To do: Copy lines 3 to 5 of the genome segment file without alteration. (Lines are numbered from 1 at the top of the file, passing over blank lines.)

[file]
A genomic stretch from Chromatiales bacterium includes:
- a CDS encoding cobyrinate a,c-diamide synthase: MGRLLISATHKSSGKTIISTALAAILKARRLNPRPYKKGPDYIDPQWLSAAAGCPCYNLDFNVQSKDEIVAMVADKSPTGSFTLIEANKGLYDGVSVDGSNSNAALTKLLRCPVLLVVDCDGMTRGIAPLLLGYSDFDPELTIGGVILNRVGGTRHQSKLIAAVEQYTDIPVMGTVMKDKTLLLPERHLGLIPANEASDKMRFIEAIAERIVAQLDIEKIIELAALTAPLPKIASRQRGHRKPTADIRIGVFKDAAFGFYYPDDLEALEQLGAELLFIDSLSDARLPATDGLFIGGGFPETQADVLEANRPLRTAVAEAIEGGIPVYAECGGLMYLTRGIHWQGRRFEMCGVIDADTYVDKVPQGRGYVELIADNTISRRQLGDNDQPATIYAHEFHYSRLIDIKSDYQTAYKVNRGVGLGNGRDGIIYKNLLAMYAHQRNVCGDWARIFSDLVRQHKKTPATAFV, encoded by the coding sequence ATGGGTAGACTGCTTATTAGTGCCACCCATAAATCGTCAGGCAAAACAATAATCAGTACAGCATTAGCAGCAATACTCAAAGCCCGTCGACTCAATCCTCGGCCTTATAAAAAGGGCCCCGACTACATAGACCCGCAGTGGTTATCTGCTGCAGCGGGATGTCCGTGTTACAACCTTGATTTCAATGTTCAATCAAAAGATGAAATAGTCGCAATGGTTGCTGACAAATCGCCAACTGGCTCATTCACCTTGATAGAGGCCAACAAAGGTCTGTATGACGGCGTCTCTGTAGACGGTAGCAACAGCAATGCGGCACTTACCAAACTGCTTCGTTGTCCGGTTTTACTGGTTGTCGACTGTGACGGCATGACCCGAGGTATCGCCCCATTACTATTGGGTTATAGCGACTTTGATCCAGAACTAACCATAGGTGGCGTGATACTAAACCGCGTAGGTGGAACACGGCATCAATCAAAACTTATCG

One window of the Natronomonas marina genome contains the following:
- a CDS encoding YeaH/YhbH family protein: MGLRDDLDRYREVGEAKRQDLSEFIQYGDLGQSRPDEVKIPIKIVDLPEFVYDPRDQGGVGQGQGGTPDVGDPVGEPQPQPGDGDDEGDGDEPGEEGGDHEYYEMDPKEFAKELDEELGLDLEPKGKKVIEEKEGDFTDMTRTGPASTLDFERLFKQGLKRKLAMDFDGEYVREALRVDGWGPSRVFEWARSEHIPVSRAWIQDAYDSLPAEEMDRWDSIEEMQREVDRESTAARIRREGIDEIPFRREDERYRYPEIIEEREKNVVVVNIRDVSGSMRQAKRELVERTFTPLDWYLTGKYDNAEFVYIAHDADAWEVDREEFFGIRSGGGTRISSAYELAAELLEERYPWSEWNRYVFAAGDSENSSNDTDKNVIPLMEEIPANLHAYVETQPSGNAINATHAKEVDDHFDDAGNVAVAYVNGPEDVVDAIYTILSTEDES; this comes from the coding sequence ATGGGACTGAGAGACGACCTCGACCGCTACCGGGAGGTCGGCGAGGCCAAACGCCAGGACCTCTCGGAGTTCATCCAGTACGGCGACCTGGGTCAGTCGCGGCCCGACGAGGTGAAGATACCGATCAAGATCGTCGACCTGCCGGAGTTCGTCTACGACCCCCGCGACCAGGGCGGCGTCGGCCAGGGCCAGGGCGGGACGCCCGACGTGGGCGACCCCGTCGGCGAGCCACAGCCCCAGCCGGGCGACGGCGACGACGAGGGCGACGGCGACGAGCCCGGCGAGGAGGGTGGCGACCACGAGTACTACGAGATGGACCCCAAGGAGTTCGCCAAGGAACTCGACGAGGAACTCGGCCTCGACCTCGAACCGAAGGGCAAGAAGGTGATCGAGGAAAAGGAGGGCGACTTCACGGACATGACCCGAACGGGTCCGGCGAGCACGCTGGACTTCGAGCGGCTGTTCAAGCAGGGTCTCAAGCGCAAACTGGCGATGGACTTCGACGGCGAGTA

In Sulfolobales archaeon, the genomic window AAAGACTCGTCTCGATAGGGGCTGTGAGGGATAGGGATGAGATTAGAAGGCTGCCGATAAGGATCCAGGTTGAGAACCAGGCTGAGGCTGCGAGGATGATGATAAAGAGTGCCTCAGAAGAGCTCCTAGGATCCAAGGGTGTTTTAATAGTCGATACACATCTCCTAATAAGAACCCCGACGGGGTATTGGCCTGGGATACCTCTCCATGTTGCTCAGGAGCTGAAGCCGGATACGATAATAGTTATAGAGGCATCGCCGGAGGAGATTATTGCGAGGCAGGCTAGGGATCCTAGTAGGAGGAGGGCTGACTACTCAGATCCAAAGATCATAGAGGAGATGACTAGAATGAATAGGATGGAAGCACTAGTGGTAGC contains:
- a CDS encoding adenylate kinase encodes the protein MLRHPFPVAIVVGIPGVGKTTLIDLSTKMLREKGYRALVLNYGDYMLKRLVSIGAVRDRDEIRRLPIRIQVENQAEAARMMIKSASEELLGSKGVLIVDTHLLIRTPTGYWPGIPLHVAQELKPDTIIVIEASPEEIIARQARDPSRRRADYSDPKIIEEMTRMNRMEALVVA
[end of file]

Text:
One window of the Natronomonas marina genome contains the following:
- a CDS encoding YeaH/YhbH family protein: MGLRDDLDRYREVGEAKRQDLSEFIQYGDLGQSRPDEVKIPIKIVDLPEFVYDPRDQGGVGQGQGGTPDVGDPVGEPQPQPGDGDDEGDGDEPGEEGGDHEYYEMDPKEFAKELDEELGLDLEPKGKKVIEEKEGDFTDMTRTGPASTLDFERLFKQGLKRKLAMDFDGEYVREALRVDGWGPSRVFEWARSEHIPVSRAWIQDAYDSLPAEEMDRWDSIEEMQREVDRESTAARIRREGIDEIPFRREDERYRYPEIIEEREKNVVVVNIRDVSGSMRQAKRELVERTFTPLDWYLTGKYDNAEFVYIAHDADAWEVDREEFFGIRSGGGTRISSAYELAAELLEERYPWSEWNRYVFAAGDSENSSNDTDKNVIPLMEEIPANLHAYVETQPSGNAINATHAKEVDDHFDDAGNVAVAYVNGPEDVVDAIYTILSTEDES; this comes from the coding sequence ATGGGACTGAGAGACGACCTCGACCGCTACCGGGAGGTCGGCGAGGCCAAACGCCAGGACCTCTCGGAGTTCATCCAGTACGGCGACCTGGGTCAGTCGCGGCCCGACGAGGTGAAGATACCGATCAAGATCGTCGACCTGCCGGAGTTCGTCTACGACCCCCGCGACCAGGGCGGCGTCGGCCAGGGCCAGGGCGGGACGCCCGACGTGGGCGACCCCGTCGGCGAGCCACAGCCCCAGCCGGGCGACGGCGACGACGAGGGCGACGGCGACGAGCCCGGCGAGGAGGGTGGCGACCACGAGTACTACGAGATGGACCCCAAGGAGTTCGCCAAGGAACTCGACGAGGAACTCGGCCTCGACCTCGAACCGAAGGGCAAGAAGGTGATCGAGGAAAAGGAGGGCGACTTCACGGACATGACCCGAACGGGTCCGGCGAGCACGCTGGACTTCGAGCGGCTGTTCAAGCAGGGTCTCAAGCGCAAACTGGCGATGGACTTCGACGGCGAGTA

In Sulfolobales archaeon, the genomic window AAAGACTCGTCTCGATAGGGGCTGTGAGGGATAGGGATGAGATTAGAAGGCTGCCGATAAGGATCCAGGTTGAGAACCAGGCTGAGGCTGCGAGGATGATGATAAAGAGTGCCTCAGAAGAGCTCCTAGGATCCAAGGGTGTTTTAATAGTCGATACACATCTCCTAATAAGAACCCCGACGGGGTATTGGCCTGGGATACCTCTCCATGTTGCTCAGGAGCTGAAGCCGGATACGATAATAGTTATAGAGGCATCGCCGGAGGAGATTATTGCGAGGCAGGCTAGGGATCCTAGTAGGAGGAGGGCTGACTACTCAGATCCAAAGATCATAGAGGAGATGACTAGAATGAATAGGATGGAAGCACTAGTGGTAGC contains: